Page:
Shortcake

On Friday, I made shortcakes.  It seemed like the only right thing to do, considering we were also in possession of some cream laced with Chinese five spice and vanilla, then whipped up fluffy, and some of the best berries I had had since last summer.

The shortcakes occurred to me as I stood in the kitchen, the air around me sunny for the first time since what also seemed like last summer (but what may have just been the last warm moment we had in Chicago, which was several weeks ago).  I was greedily dunking strawberries into the whipped cream, nibbling around the leaves at the top, and remembering my Gramma Jean hulling strawberries a few summers ago for jam.  She was slowing down, but still held the paring knife like a pro, hulling and slicing the berries with nary a nick on her fingers, or a sideways whack through the berries, never bringing the fruit low to a cutting board or surface to rest. Just swivel, slice, slice, next berry.  Swivel, slice, slice, next.  Her easy focus felt legendary. 

It dawned on me that it could (okay, would) be selfish of me to enjoy these berries & cream by myself.  It also dawned on me that presenting Danny with a bowl of berries and whipped cream could seem to be… I dunno, missing something.

I scoured the baking shelf in our “goldmine” cabinet (first shelf: spices; second shelf; oils, vinegars, sweeteners, nut butters; third shelf: baking ingredients; top shelf: fancy salts, small kitchen power tools) and realized:  LO! I had everything I needed for shortcake.

In literally the time it took me to whistle “Short’nin’ Bread” on loop and get only a little sick of it (10 minutes?), I had the biscuits in the oven.

A few notes:

  • These are adapted from a stupid-easy Alton Brown recipe – you can make them slightly sweet for this sort of application, but omitting the sugar will give you an everyday biscuit recipe that lends itself to any number of add-ins.  (Rosemary? Caramelized shallots? Dill & feta? Chive & parmesan? Lemon zest, thyme, pecorino?)
  • For dessert use, I like the softness that cream or half & half give you, but you can swap in buttermilk if you have it, especially for a savory biscuit.
  • There is a lone tablespoon of sugar in this recipe. Not a sweet biscuit by any stretch of the imagination; just enough sugar to lend itself to berries & cream.  If you want more sweetness, feel free to add more sugar, but don’t go crazy.  Your fruit should be the highlight.  (Unless you like to enjoy one of these shortcakes as a snack before bedtime, which I most certainly did not do last night.)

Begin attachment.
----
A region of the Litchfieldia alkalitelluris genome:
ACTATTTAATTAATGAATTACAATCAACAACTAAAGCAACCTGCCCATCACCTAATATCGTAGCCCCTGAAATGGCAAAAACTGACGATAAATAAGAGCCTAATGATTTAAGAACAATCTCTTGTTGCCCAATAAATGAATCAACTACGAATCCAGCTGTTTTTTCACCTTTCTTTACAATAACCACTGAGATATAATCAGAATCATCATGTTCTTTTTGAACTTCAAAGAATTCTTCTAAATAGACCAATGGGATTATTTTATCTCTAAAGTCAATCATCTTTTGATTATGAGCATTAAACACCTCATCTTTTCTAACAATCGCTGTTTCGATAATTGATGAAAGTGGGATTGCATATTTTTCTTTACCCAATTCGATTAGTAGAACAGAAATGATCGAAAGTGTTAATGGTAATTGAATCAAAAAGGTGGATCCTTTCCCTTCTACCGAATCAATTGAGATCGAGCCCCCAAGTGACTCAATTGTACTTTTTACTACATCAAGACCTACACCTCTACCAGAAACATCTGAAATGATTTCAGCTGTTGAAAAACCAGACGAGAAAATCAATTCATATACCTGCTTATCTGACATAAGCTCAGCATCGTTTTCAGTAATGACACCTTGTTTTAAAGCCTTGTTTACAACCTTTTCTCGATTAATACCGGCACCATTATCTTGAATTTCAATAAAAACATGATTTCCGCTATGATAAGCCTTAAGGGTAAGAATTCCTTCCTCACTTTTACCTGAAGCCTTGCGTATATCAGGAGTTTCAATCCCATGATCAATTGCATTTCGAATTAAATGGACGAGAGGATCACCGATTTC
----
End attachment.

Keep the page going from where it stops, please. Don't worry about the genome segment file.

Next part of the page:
• I had never bought shortening prior to acquiring Gramma Jean’s “white bread” recipe (a basic and deeply satisfying Pullman loaf, basically), and as you may have guessed, I use it only for that, and now these biscuits.  I’d recommend having it on hand as it seems like one of those things that is not easily substituted in many heirloom recipes, though please do buy the non-hydrogenated variety.  For a different flavor, you could likely use coconut oil instead, though I can’t vouch whether it behaves in the same way in this recipe.

 Get this:

  • 2 cups flour (I resorted to half all-purpose flour, and half cake flour, as it’s what I had on hand)
  • 4 teaspoons baking powder – not soda!
  • 3/4 teaspoon salt
  • 1 tablespoon sugar
  • 2 tablespoons unsalted butter, chilled
  • 2 tablespoons shortening
  • 3/4 to 1 cup half & half or cream

Do this: 

Heat your oven to 450F.

In a mixing bowl, combine the flour, baking powder, salt and sugar.  Cut in the butter and shortening with a fork or pastry cutter. Once the butter and shortening are relatively well distributed – your mixture should look dry but somewhat pellet-y – mix in the cream/half & half.  I ended up needing a few extra splashes of cream this time as my mixture seemed dry and was hard to mix into something resembling even the ugliest dough.

Drop by big dollops onto a baking sheet (I used a Silpat but you could use parchment or just spray down the pan); you should get about 8 decent-sized biscuits out of this.  Sprinkle the tops with a little sugar, and bake for 15 minutes or until golden brown on top.

Cool and eat with berries, cream, ice cream, and/or any sort of stone fruit later on this season (OMGZ CHERRIES AND PEACHES).

Store in an airtight container if you have leftovers – they will keep for about a week, though you’ll need to resign yourself to losing the crispness after a day or so.  We got over it and ate the last of them tonight for dessert, windows open, breeze blowing, wondering if we skipped Spring and went straight into Summer.

Tell me what you think...

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